Are You Really Attractive? | DCR Workforce Blog

Are You Really Attractive?

This question has as much, if not more, relevance as declaring a winner in any beauty pageant. It may probably have a lot more riding on it, like the future of a company, instead of just the fragile ego of a single individual.  As temporary workers increase in presence and importance, companies must redefine old notions of an attractive employer brand to focus on attributes that are of importance to permanent and extended workers alike.

In the past, a company that offered competitive wages and a good benefits program was considered an attractive employer.  Much has changed.  The growth in usage of temporary workers is only one factor.  The proliferation of social media and changing regulations regarding health care and stock programs all require companies to rethink the value that they can offer to their workforce.

Contingent workers move on to ‘greener pastures’ at the end of each assignment, exposing the temp to many different companies and work environments.  These workers are not eligible for stock options, annual recognition programs, and other benefits of importance to permanent employees.  They are motivated by challenging assignments, opportunities for learning and career development, competitive pay rates, and supportive work environments.   Employers put in too much effort into projecting a glorious image of themselves and the assignment, only to drop the ball quickly through low standards of workplace safety, denying overtime pay for additional hours worked, failing to provide adequate training or other ‘bait and switch’ tactics could earn brickbats for their brand.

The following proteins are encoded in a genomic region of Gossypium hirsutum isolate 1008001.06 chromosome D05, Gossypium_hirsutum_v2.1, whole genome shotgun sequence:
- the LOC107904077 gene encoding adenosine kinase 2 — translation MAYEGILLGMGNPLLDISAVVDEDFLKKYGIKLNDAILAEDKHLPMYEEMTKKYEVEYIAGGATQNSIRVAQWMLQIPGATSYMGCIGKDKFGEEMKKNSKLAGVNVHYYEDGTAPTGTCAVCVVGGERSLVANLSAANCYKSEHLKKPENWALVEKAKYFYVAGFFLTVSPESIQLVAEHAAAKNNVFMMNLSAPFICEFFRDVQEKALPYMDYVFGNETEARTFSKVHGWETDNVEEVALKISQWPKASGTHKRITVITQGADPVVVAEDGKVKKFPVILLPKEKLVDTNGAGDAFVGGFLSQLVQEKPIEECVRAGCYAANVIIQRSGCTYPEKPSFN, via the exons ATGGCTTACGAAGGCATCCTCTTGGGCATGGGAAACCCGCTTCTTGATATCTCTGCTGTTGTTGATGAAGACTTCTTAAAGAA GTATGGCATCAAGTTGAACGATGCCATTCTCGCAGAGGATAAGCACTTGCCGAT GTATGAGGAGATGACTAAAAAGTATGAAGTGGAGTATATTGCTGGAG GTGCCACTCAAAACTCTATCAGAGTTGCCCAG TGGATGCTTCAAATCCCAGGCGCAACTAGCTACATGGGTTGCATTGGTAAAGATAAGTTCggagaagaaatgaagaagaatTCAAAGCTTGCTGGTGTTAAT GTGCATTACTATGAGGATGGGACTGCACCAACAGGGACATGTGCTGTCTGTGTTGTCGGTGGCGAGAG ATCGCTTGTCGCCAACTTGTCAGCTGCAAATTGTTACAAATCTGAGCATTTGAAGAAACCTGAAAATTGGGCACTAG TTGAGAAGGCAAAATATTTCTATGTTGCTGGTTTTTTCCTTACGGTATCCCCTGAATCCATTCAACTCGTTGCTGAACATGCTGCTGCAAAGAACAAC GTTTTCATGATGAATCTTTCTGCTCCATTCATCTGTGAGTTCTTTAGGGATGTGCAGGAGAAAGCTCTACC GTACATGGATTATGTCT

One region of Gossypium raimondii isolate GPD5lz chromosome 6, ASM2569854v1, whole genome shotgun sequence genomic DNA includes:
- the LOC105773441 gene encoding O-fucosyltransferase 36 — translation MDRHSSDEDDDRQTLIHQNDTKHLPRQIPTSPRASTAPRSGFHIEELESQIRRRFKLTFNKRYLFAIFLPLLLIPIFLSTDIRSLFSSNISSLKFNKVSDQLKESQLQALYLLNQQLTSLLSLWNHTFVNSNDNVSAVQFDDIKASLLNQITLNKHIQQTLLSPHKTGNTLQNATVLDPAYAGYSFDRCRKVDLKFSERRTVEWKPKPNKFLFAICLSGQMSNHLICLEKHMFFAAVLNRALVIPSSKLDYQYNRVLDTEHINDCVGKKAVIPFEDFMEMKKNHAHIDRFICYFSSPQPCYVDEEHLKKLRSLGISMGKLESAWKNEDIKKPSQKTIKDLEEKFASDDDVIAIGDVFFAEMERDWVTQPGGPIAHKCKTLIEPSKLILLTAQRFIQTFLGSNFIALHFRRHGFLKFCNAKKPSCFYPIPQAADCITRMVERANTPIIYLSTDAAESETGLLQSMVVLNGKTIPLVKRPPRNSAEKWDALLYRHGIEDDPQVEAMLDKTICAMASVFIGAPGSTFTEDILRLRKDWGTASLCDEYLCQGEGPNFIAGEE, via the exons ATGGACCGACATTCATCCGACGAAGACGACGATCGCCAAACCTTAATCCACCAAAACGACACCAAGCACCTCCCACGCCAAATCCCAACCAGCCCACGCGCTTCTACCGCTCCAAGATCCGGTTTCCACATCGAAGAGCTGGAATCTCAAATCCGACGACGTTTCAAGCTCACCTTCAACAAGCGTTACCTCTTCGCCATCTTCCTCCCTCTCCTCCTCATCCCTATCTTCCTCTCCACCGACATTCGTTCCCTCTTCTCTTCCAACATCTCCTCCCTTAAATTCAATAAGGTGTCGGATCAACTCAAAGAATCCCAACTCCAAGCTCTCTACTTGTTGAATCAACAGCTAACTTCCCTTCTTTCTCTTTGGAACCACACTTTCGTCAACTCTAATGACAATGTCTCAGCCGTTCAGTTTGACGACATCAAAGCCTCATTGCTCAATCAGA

Companies can no longer control their image through press releases, advertisements and attractive websites.  Social media makes it extremely easy for criticism to spread like wildfire. For many job aspirants today, interview preparation includes gathering all possible information about the prospective employer, and the business, its strategy and future prospects. For good measure, candidates even read all news stories covering the business. Sites allow employees to share information about the company’s salary package, and encourage ex-employees to discuss the company’s bosses by name and narrate stories about their idiosyncrasies and behavior. Any online report from a disappointed employee is bound to create a negative impression about an employer and hurt the brand.   While permanent employees may be hesitate to post anything negative regarding their employer for fear of job loss, temporary workers usually have no expectation of an ongoing relationship with the company and do not fear reprisals.

While successful companies are viewed as ‘destination workplaces’ and have little difficulty attracting candidates, , mediocre performers and start-ups struggle to attract the required talent, paying a premium for on-demand skills.

In attracting and retaining the best temporary talent, companies must also avoid offering perks that may raise issues of misclassification or co-employment.  In essence, each company must establish an ‘employer of choice’ brand for permanent employees and a ‘workplace of choice’ brand for non-employees.